Wikileaks founder Julian Assange has been charged with crime in the U.S., according to one court document, while anonymous sources tell the Wall Street Journal the Department of Justice is planning to prosecute him.
The supposed charge was revealed by a reference to it in an unrelated case against someone named Seitu Sulayman Kokayi: "Due to the sophistication of the defendant and the publicity surrounding the case, no other procedure is likely to keep confidential the fact that Assange has been charged," wrote Assistant U.S. Attorney Kellen S. Dwyer.
It's not clear what the charge is and a spokesman for the Eastern District of Virginia U.S. attorney's office told Huffington Post it was "not the intended name for this filing," leaving open the question of whether he has in fact been charged.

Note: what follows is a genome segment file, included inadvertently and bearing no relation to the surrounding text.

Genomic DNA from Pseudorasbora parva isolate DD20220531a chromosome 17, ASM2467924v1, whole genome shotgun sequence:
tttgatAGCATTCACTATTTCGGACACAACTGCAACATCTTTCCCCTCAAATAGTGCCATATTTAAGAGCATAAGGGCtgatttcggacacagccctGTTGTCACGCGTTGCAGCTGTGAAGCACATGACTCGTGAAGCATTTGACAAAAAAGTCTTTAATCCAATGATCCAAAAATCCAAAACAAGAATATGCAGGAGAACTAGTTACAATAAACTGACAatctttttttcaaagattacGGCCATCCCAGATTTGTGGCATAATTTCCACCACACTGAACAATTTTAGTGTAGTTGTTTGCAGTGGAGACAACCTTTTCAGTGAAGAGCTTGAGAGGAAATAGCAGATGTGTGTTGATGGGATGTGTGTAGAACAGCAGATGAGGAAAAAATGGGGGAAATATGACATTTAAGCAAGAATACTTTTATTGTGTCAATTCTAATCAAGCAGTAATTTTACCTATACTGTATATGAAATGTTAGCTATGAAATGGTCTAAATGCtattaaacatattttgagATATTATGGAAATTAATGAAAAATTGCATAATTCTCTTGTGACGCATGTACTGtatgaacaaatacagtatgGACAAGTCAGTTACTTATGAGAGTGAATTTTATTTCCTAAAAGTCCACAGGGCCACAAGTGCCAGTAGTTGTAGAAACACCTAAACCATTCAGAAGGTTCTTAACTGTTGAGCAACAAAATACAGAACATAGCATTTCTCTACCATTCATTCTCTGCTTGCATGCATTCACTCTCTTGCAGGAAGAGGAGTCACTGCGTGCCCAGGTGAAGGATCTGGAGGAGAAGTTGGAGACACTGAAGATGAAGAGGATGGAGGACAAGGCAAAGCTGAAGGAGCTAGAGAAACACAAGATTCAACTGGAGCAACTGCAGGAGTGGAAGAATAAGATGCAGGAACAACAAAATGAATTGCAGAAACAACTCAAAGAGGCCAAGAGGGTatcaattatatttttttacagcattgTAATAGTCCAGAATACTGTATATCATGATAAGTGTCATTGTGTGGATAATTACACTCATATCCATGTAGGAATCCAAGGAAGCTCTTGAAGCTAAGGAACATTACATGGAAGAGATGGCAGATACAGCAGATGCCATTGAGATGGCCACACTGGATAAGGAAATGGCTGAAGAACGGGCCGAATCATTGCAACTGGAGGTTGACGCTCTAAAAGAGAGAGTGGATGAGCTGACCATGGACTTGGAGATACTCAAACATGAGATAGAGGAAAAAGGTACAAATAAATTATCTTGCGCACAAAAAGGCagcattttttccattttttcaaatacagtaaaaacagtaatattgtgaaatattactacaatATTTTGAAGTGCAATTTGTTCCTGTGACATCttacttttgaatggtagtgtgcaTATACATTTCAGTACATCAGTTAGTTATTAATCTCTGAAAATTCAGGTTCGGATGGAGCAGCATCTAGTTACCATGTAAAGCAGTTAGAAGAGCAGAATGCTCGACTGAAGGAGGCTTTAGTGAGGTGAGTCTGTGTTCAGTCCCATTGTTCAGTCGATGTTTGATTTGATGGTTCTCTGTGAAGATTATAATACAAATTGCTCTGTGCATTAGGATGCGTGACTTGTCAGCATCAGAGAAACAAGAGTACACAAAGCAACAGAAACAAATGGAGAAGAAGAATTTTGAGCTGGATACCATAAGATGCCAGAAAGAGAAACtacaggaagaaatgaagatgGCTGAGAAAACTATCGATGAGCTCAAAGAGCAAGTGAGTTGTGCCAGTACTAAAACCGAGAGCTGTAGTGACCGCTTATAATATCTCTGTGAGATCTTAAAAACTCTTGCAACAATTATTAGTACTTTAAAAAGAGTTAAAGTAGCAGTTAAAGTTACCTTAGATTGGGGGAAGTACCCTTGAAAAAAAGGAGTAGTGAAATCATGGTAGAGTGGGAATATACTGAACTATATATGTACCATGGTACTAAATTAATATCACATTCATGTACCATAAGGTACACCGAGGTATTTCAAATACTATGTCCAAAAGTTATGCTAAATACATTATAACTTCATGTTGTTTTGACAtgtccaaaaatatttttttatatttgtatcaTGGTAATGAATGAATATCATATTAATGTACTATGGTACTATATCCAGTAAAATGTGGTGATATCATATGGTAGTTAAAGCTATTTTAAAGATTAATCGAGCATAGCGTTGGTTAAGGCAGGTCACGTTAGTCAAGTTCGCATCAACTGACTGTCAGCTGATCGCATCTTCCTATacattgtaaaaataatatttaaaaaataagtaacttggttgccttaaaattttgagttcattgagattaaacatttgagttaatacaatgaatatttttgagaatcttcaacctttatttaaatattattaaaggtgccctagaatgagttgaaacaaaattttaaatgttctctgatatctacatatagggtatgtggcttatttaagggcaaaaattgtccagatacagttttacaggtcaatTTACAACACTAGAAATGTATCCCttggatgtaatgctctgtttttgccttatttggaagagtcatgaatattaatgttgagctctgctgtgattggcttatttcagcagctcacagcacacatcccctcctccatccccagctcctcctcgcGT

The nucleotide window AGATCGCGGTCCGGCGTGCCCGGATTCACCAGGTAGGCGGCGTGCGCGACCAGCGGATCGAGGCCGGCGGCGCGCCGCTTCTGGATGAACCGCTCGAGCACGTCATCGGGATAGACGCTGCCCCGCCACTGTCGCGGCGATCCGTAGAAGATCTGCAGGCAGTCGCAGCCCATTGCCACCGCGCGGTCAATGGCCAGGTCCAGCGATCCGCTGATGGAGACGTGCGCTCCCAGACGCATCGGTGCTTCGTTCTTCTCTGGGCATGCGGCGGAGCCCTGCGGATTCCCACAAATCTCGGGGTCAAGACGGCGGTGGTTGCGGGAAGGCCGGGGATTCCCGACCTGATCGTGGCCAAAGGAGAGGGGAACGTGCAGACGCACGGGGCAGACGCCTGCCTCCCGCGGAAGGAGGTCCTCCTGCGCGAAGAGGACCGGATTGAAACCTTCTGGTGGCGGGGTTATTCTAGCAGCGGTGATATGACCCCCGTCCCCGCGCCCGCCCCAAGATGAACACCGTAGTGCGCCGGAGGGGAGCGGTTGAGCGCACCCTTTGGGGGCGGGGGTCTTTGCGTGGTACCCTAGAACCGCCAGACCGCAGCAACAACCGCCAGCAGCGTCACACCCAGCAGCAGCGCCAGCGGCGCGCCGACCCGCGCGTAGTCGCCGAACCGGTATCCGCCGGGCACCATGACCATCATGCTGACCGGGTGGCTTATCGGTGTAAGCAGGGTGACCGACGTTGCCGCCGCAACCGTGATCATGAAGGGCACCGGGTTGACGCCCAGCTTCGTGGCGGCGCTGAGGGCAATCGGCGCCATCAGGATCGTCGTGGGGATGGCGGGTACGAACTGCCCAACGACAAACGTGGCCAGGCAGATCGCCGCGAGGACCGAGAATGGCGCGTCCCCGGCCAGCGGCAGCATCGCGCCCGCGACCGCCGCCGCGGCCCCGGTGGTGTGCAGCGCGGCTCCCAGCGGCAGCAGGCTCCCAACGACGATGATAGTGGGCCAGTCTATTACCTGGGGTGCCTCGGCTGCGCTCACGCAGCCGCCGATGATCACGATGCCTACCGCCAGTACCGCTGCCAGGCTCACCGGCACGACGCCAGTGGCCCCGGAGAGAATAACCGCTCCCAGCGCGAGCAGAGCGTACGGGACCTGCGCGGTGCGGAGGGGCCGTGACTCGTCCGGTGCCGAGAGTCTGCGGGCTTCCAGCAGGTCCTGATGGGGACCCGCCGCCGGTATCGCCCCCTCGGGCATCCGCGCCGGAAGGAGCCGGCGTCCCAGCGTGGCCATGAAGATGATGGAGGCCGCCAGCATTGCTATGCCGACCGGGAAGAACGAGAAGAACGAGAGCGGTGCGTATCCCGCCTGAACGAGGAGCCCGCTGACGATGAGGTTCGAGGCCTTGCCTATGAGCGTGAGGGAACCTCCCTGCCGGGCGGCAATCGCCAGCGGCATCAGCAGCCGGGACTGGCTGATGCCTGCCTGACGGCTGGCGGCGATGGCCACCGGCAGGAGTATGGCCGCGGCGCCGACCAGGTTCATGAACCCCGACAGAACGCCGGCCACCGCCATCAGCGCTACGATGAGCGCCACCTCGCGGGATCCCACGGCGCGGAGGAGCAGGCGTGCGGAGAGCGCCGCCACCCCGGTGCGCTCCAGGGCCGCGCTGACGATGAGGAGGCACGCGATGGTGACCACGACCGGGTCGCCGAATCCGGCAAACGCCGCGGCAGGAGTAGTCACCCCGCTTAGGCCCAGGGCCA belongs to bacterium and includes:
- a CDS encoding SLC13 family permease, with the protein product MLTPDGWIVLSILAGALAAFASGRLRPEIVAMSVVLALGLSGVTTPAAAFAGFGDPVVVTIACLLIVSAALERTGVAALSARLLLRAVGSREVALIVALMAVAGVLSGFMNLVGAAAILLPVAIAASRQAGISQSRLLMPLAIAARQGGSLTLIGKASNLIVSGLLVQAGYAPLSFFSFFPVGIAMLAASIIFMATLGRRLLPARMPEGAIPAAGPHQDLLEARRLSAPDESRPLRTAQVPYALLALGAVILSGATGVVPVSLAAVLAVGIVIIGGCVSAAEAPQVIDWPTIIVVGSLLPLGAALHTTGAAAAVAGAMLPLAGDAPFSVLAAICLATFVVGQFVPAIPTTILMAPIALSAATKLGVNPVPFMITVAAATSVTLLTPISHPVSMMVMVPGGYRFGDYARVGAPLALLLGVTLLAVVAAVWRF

However, the Wall Street Journal reported Thursday that U.S. authorities are "optimistic" about pressing charges.
"I have no idea if he has actually been charged or for what, but the notion that the federal criminal charges could be brought based on the publication of truthful information is an incredibly dangerous precedent to set," said Barry J. Pollack, one of Assange's attorneys, in reaction to the news.
Assange remains holed up at the Ecuadorean embassy in London after skipping bail on his extradition to Sweden, where he was accused of rape. Though the Swedish prosecution was eventually dropped, Assange still faces arrest on the bail issue if he leaves the embassy, and fears this will be used to engineer his extradition to the United States. Wikileaks is accused of spreading hacked emails and other dox provided to it by Russian intelligence, and of scheming with various Trumpkins to disrupt the 2016 presidential election, but Assange's paranoia about U.S. plans for him long predate these events.